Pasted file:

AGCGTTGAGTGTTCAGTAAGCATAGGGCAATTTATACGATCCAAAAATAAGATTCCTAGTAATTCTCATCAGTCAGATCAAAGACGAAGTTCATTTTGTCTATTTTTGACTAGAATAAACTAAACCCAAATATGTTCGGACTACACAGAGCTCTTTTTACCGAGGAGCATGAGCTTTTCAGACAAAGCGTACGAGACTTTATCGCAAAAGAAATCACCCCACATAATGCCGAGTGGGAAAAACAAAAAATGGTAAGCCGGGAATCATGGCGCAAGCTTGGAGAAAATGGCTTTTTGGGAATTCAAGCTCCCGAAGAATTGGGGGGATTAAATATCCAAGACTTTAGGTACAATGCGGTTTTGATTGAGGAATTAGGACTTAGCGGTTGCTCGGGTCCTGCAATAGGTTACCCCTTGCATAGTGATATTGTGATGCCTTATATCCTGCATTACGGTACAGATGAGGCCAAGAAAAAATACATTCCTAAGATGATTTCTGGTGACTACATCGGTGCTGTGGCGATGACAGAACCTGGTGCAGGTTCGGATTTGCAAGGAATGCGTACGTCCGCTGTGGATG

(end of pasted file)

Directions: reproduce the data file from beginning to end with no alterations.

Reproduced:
AGCGTTGAGTGTTCAGTAAGCATAGGGCAATTTATACGATCCAAAAATAAGATTCCTAGTAATTCTCATCAGTCAGATCAAAGACGAAGTTCATTTTGTCTATTTTTGACTAGAATAAACTAAACCCAAATATGTTCGGACTACACAGAGCTCTTTTTACCGAGGAGCATGAGCTTTTCAGACAAAGCGTACGAGACTTTATCGCAAAAGAAATCACCCCACATAATGCCGAGTGGGAAAAACAAAAAATGGTAAGCCGGGAATCATGGCGCAAGCTTGGAGAAAATGGCTTTTTGGGAATTCAAGCTCCCGAAGAATTGGGGGGATTAAATATCCAAGACTTTAGGTACAATGCGGTTTTGATTGAGGAATTAGGACTTAGCGGTTGCTCGGGTCCTGCAATAGGTTACCCCTTGCATAGTGATATTGTGATGCCTTATATCCTGCATTACGGTACAGATGAGGCCAAGAAAAAATACATTCCTAAGATGATTTCTGGTGACTACATCGGTGCTGTGGCGATGACAGAACCTGGTGCAGGTTCGGATTTGCAAGGAATGCGTACGTCCGCTGTGGATG